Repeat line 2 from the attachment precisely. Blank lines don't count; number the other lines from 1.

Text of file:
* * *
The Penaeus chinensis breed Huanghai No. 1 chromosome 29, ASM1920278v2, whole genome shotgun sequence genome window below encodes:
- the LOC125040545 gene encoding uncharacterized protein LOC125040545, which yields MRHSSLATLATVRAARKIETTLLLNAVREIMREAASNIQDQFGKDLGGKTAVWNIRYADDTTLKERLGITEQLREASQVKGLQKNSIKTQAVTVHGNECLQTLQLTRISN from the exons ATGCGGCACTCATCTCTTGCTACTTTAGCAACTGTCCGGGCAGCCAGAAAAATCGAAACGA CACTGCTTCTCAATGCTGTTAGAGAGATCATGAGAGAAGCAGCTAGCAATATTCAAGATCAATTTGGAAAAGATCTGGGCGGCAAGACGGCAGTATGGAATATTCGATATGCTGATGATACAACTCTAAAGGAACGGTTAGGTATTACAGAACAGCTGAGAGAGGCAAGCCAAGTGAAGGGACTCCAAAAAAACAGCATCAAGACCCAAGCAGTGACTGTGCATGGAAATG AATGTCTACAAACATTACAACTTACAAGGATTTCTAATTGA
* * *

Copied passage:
- the LOC125040545 gene encoding uncharacterized protein LOC125040545, which yields MRHSSLATLATVRAARKIETTLLLNAVREIMREAASNIQDQFGKDLGGKTAVWNIRYADDTTLKERLGITEQLREASQVKGLQKNSIKTQAVTVHGNECLQTLQLTRISN from the exons ATGCGGCACTCATCTCTTGCTACTTTAGCAACTGTCCGGGCAGCCAGAAAAATCGAAACGA CACTGCTTCTCAATGCTGTTAGAGAGATCATGAGAGAAGCAGCTAGCAATATTCAAGATCAATTTGGAAAAGATCTGGGCGGCAAGACGGCAGTATGGAATATTCGATATGCTGATGATACAACTCTAAAGGAACGGTTAGGTATTACAGAACAGCTGAGAGAGGCAAGCCAAGTGAAGGGACTCCAAAAAAACAGCATCAAGACCCAAGCAGTGACTGTGCATGGAAATG AATGTCTACAAACATTACAACTTACAAGGATTTCTAATTGA